The underlying liabilities in this case were assessed under section 6672, which imposes penalties for failure to collect, account for, and pay over income and employment taxes of employees. These penalties are commonly referred to as trust fund recovery penalties. As set forth in section 6671, such penalties are assessed and collected in the same manner as taxes against a person who is "an officer or employee of a corporation * * * who as such officer, employee or member is under a duty to perform" the duties referred to in section 6672. Such persons are referred to as "responsible persons", and the term may be broadly applied. See generally Logal v. United States , 195 F.3d 229, 232 (5th Cir. 1999); Barnett v. IRS , 988 F.2d 1449, 1454 (5th Cir. 1993). Any person who qualifies as a responsible person under the statute is liable for the penalty vis-a-vis the Government; a right of contribution against other responsible persons exists but must be claimed separate and apart from proceedings to collect the penalty brought by the United States. Sec. 6672(d).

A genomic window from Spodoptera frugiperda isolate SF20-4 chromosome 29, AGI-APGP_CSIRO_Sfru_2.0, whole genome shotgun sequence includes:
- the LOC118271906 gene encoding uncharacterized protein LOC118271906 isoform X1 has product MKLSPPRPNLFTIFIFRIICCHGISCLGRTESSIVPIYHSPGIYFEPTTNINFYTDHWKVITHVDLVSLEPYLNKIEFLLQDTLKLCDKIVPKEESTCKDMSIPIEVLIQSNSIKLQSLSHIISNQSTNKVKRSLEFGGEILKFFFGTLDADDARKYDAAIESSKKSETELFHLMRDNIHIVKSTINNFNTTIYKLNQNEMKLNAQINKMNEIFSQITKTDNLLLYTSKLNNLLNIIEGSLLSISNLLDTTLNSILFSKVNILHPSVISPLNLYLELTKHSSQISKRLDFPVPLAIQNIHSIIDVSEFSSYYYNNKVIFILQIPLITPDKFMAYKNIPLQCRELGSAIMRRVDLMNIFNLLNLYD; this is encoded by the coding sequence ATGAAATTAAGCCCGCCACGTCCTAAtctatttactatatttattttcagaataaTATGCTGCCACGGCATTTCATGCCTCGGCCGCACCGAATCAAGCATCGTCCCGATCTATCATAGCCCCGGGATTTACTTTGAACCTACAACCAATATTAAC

In his trial memorandum and at trial petitioner continued to maintain that he was not responsible for the trust fund recovery penalties assessed against him, and he argued that the IRS should pursue the person or persons in fact responsible. He did not dispute that he had pursued his arguments previously and unsuccessfully. Respondent's position is that the prior opportunity to dispute the underlying liabilities precludes our consideration of petitioner's arguments.
Section 6321 creates a lien in favor of the United States on all property and rights to property belonging to a person liable for taxes when payment has been demanded and neglected. The lien arises by operation of law when the IRS assesses the amount of unpaid tax. Sec. 6322. The IRS files a notice of Federal tax lien to preserve priority and put other creditors on notice. See sec. 6323.
Section 6320 provides that the Secretary shall furnish the person described in section 6321 with written notice of the filing of a lien under section 6323. This notice must be provided not more than 5 business days after the day the notice of lien is filed and must advise the taxpayer of the opportunity for administrative review in the form of a hearing. Sec. 6320(a)(2). Petitioner has not shown or asserted any omission with respect to the filing or notice of the lien, and none is disclosed in the record.